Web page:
The CIA was Reportedly Spying on the Whole World Through ‘Crypto AG’

By Bill Toulas / February 12, 2020

The German broadcaster ZDF and The Washington Post claim to have classified CIA documents in their hands which prove that the Americans were spying many other countries through the Swiss encryption expert ‘Crypto AG’. Reportedly, the CIA and the 'Crypto AG' had a long history of cooperation that begins in the early fifties, and continues through World War II and later during the Cold War. In 1970, together with Germany’s ‘BND’, the CIA secretly bought Crypto AG to gain deeper access to their products. With the help of the NSA, they tampered the machines of Crypto AG and planted a “backdoor” which enabled them to decrypt all communications that passed through them.

Not knowing about this, Crypto AG proceeded to sell these machines to foreign governments, including those of Saudi Arabia, Iran, Iraq, Libya, Italy, South Korea, and several in South America. So, from 1970 until 1979, American and German spies knew everything that was going on in these countries. In 1991, BND pulled out of the scheme, and a year later, Iran detained and interrogated a Crypto AG salesman, Hans Buehler, after an inexplicable interception of communications sparked the first suspicions. CIA remained involved in Crypto AG until 2018, albeit secretly, as by that time online encryption tools became prevalent and the Swiss lost their market.

The whole info-stealing and sharing operation were code-named “Rubikon”, and the reporters claim that over the decades, the CIA collected communication data from 100 countries. It is noteworthy that the Russians and the Chinese never trusted Crypto AG and never bought their machines. The reports also mention that Britain, Israel, Sweden, and Switzerland knew about operation Rubikon, and enjoyed limited access to the secrets that the CIA managed to tap. Normally, espionage activities of foreign agents in Switzerland are forbidden by law, but if the local authorities knew about it then there’s no violation.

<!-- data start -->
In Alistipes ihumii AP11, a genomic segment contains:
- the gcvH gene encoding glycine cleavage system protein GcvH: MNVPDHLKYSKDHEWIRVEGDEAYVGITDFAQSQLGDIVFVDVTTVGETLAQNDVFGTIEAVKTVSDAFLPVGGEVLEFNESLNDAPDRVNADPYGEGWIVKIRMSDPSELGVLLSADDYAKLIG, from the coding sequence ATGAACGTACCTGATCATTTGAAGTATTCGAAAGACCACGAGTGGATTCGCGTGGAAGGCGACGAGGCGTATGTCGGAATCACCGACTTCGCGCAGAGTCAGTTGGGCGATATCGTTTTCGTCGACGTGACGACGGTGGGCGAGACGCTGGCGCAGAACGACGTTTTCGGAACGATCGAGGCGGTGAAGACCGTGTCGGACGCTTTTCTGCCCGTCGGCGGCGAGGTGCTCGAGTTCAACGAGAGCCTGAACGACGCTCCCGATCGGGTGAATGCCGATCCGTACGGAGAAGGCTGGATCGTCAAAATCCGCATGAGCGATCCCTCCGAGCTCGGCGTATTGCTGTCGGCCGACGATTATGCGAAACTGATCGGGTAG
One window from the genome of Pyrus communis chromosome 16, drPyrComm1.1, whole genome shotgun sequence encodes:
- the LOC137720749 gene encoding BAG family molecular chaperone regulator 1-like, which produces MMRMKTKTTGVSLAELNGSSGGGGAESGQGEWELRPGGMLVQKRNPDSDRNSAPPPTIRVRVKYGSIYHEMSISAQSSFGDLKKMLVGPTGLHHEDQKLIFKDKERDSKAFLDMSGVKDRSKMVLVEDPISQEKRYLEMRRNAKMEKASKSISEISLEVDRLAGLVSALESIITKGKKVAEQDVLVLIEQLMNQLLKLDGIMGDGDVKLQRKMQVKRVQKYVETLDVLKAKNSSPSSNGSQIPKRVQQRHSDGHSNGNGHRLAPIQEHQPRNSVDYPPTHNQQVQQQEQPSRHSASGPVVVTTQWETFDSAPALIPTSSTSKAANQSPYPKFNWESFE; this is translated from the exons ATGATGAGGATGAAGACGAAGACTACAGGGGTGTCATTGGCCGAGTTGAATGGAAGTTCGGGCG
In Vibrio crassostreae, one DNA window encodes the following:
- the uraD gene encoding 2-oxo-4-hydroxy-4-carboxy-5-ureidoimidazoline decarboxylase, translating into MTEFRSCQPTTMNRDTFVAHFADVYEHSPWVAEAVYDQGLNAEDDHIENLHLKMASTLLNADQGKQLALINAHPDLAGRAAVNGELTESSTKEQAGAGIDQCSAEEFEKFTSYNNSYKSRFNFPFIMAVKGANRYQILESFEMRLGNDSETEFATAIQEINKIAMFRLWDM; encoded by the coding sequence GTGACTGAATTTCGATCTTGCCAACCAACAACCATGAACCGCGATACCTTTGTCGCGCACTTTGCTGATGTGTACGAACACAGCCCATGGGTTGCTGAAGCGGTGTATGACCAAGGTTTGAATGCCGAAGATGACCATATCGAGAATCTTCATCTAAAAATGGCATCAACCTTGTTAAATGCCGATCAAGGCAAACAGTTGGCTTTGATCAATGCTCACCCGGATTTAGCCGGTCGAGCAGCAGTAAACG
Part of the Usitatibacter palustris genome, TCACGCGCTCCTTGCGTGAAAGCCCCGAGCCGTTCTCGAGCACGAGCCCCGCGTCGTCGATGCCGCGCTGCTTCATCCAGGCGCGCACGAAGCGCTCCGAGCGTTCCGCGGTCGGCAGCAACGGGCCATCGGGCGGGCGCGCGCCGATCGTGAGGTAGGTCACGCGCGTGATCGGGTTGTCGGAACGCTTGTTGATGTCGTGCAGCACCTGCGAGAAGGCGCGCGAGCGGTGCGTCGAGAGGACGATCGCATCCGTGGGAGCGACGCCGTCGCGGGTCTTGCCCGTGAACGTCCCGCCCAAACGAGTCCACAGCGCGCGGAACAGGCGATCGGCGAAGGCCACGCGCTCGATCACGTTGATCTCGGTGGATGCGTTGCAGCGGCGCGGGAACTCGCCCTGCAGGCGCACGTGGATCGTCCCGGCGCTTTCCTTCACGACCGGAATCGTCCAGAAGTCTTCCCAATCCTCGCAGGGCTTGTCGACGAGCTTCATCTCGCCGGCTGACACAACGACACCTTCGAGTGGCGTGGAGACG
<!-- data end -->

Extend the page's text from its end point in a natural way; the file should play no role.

All of this helps explain why the U.S. government has been trying to convince online platforms to implement a backdoor on their products, and why this effort started in 2018 when the CIA lost their ability to spy on the rest of the world. Moreover, it also explains why Huawei is considered such a huge risk in the United States. The CIA hasn’t commented about the revelations yet, while the Swiss have launched an investigation and also suspended the general export licenses of Crypto International and CyOne Security, the two entities that formed after Crypto AG’s liquidation in 2018.

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